I have learned that the quality of my work will affect not only the time and effort required to process data, but also the accuracy of the results achieved. These, in turn, have important influences on decisions made.
During the past two years, as a young woman in a Science related discipline I have had to overcome powerful feelings of being overwhelmed and exhausted. As a student, I was worked with a sense of hopelessness, questioned my effectiveness, and was often discouraged.
Yet evolving from these feelings is a new understanding of the fundamental nature of a learning process and a search to find my own route to personal expression. My academic drive comes from a deeply personal time with my father, a small group of instructors, and something that is now purposeful and meaningful to me… graduation.
All these activities and struggling have provided me an avenue for enhancing my self-esteem, confidence, and strength of commitment towards a sense of contributing to society. I have learned about being open to change and being someone who can personally reflect on their own development… perhaps an inner transformation towards understanding myself.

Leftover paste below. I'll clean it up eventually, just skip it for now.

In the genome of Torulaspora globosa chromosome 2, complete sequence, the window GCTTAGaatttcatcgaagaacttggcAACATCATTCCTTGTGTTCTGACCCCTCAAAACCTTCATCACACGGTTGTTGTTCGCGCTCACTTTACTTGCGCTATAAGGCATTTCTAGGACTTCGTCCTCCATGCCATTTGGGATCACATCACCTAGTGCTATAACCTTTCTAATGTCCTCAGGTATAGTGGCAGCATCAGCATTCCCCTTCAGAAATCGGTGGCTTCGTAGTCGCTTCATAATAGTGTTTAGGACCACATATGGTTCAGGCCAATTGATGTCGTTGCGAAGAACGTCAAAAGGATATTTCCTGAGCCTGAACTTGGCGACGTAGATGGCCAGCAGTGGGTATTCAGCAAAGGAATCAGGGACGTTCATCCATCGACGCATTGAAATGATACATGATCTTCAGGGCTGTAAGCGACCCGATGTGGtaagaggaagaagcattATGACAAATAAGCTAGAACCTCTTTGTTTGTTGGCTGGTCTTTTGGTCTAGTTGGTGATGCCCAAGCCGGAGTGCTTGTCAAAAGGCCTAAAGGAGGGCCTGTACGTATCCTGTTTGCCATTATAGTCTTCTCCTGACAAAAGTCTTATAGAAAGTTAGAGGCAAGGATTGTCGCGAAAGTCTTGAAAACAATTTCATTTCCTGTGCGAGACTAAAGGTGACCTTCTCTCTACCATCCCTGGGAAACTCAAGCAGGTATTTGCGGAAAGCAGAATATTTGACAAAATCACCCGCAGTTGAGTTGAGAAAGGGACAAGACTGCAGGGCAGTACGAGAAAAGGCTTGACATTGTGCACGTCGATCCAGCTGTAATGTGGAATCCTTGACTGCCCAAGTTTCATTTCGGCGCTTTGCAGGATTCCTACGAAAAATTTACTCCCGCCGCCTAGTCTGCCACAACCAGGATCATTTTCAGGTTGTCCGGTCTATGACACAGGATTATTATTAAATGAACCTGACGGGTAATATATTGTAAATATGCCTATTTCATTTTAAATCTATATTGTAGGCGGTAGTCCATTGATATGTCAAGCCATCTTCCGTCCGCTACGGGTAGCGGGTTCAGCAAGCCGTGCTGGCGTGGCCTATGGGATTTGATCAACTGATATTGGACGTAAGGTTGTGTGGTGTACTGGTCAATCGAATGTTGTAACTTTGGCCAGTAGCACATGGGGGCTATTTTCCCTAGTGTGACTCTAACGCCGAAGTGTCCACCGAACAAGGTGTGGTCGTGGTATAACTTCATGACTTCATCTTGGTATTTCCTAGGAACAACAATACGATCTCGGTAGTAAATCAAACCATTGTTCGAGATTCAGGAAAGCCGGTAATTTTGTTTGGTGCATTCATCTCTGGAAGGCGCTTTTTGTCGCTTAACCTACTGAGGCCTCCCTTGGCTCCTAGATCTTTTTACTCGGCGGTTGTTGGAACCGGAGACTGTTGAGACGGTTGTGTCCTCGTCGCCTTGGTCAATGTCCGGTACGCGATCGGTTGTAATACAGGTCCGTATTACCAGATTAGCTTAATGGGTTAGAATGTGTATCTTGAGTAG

One definition of ‘transformation’ provided by an article by Pierre Walter (Dead Wolves, Dead Birds, and Dead Trees: Catalysts for Transformative Learning in the Making of Scientist-Environmentalists) is, “a process by which we transform our taken-for-granted frames of reference to make them more inclusive, discriminating, emotionally capable of change, and reflective so that they generate beliefs and opinions that will prove more true or justified to guide action”.
Transformative Learning Center at the Ontario Institute for the Study of Education (OISE) describes this type of learning as “a deep structural shift in basic premises of thought, feelings, and actions… a shift of consciousness that dramatically and permanently alters our way of being in the world” (Morrell & O’Connor, 2002, p. xvii).
Of particular relevance for me within this OISE description is the emphasis on a shift in consciousness – on my ‘self-understanding’ and how this shift influences and shapes me now. Essentially, my scholastic development has been focused through the presence of powerful images in my life, and the struggles involved in juggling hope and despair with respect to completing countless assignments!
Thinking back I never really had too much to offer my father that day in the canoe while waiting to catch a Master Angler Walleye. I hope we can do it again soon… I would like the opportunity to cast not only my diploma his way… but some new theoretical and conceptual understandings I have regarding the sustainability of the species!
Shayleen Sampson is a Fisheries and Wildlife Management Graduate of the Natural Resources Management Technology Program through University College of the North. She is currently employes as a Forestry Technician in Swan River.